Last edited: Apr 13, 2010
  6. ExpectantlyIronic

    ExpectantlyIronic e̳̳̺͕ͬ̓̑̂ͮͦͣ͒͒h̙ͦ̔͂?̅̂ ̾͗̑

    I don't know that I can conceive of an utterly perfect world, but if the world were free of natural disasters, the so-called "problem of evil" would be in much worse shape. Absent so strong a reason for thinking there is no omnibenevolent deity, I would be more inclined to believe. Though, I consider the text of the Bible to contradict the notion of an omnibenevolent deity as I would conceive it (e.g. God turns a women into a pillar of salt for doing nothing more than looking back at the destruction of Sodom), so I would likely never believe that that God is omnibenevolent. Also, there would still be the issue of a lack of what I would call "common-sense evidence" for the existence of God, in that nothing I've observed seems suggestive of such a thing in particular.

    So, yes, I would be more inclined to believe.
     
    Last edited: Apr 13, 2010
  7. AngelsPeak

    AngelsPeak Wanna play?

    Maybe I'm reading your response wrong, but you say you're not a believer, then go on to talk about God creating man and judging them after their mortal life??:confused:

    Are you confused or is it just me?
     
  8. Ramman

    Ramman Registered Member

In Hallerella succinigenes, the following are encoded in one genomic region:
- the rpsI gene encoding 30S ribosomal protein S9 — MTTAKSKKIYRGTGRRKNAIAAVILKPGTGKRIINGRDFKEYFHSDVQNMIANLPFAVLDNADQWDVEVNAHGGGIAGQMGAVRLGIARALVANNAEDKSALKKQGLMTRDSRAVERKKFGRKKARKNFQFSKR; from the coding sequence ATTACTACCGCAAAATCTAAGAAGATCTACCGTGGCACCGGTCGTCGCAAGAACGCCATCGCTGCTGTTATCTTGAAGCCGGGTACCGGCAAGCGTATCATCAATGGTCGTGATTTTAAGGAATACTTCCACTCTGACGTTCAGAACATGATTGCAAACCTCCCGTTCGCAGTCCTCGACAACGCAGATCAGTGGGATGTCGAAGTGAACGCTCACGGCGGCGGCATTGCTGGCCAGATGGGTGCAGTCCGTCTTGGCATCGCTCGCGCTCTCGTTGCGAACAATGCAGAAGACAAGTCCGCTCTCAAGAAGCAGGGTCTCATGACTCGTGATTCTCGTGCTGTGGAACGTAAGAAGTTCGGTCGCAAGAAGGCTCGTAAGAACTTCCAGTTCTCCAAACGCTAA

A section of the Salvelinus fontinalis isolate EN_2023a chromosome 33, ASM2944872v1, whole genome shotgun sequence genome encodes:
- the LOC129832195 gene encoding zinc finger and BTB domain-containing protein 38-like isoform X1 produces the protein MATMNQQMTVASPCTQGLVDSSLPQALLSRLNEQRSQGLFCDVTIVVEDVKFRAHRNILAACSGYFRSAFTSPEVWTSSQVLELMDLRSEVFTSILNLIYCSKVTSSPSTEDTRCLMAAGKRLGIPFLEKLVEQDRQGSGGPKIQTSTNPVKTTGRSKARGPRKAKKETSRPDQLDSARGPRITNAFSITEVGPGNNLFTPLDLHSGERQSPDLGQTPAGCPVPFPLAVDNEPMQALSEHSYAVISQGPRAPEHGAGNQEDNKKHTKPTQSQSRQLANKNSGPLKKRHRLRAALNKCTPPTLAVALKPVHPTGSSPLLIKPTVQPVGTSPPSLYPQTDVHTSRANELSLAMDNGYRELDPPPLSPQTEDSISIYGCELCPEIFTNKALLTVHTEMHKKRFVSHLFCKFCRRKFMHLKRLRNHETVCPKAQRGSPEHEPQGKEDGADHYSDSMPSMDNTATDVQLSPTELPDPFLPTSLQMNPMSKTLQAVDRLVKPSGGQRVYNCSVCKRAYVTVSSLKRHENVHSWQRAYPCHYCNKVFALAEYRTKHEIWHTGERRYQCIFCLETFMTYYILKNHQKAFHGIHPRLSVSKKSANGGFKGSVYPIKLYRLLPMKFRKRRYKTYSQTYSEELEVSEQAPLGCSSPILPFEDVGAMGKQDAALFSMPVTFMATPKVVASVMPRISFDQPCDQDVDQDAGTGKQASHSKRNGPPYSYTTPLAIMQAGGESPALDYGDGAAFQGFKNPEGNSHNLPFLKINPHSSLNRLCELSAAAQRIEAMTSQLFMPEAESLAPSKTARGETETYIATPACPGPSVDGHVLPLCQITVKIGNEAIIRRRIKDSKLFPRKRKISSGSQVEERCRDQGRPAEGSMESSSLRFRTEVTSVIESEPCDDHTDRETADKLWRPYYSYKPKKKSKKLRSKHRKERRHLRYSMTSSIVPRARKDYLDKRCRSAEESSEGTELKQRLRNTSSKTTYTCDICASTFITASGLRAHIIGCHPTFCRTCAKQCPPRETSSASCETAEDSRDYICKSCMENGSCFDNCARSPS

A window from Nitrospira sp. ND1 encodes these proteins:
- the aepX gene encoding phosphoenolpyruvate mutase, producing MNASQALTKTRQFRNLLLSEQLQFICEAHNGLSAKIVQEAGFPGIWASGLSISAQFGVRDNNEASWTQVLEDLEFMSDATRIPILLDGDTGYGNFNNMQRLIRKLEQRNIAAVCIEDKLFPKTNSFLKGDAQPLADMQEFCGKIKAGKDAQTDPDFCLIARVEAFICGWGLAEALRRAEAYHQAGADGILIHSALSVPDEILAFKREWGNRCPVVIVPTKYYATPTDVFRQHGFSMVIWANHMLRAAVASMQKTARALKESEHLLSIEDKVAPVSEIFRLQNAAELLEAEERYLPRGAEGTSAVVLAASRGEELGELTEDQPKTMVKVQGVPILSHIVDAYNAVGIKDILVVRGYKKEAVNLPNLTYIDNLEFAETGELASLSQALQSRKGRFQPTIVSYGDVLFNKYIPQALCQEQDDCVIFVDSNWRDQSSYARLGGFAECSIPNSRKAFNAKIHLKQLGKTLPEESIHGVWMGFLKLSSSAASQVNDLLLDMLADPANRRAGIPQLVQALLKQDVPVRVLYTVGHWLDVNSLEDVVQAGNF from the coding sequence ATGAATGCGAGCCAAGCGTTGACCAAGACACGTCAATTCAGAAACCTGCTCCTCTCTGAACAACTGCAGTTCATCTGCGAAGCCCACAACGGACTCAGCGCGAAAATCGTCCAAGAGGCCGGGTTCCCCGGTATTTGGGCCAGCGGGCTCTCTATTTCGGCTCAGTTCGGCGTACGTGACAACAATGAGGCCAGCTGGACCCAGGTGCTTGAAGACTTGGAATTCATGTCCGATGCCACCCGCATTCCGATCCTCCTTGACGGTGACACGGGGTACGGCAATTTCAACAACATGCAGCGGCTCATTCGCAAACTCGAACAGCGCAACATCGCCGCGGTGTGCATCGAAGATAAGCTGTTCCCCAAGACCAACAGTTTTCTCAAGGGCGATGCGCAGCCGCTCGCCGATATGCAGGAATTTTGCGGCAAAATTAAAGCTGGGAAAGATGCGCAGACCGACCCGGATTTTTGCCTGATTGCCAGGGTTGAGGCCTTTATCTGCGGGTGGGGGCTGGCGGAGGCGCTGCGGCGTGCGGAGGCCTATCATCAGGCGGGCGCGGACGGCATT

Ram: Perhaps we should contemplate what suffering is.

    JESUS is GOD. Did Jesus Suffer? Did his Holy Mother suffer having to stand by while her only Son was Crucified?

    Did all the Apostles suffer? How many early Christians suffered? How many martyrs suffered martyrdom rather than deny their faith.

    Do we commit sins? Lots of Sins over our entire lives and thus offend GOD? How do we make restitution to GOD for those Sins?

    Jesus suffered for our SINS not his. So if we are made to suffer for ours and thus merit heaven for eternity is it worth it?

    Lets say we have a sentence for our sins of One Thousand years in Purgatory coming due to our offenses in this life. But that sentence can be mitigated by a two year losing battle with throat cancer on earth - is it a good deal?

    Certainly when someone has the perspective of this world and all its values solely - they only have a limited perspective on Suffering IMO

    Pax
     
  9. AngelsPeak

    AngelsPeak Wanna play?

    I'm not sure I understand what you're saying? Jesus didn't die for our sins so that we could be given some sort of living sentence to avoid purgatory, he did so that our sins could be forgiven. You make it sound as though any suffering on earth is so we can be written a direct ticket to heaven.
     
  10. Ember

    Ember Registered Member

    Hi AngelsPeak! :) I'm not a believer but I grew up like a catholic from birth to the age of 20 and I'm still involved with church for many reasons, so I have an idea about how a good believer should act (theoretically). And in my opinion, being angry with the God you believe in, is not the best thing you can do :D
     
    Last edited: Apr 13, 2010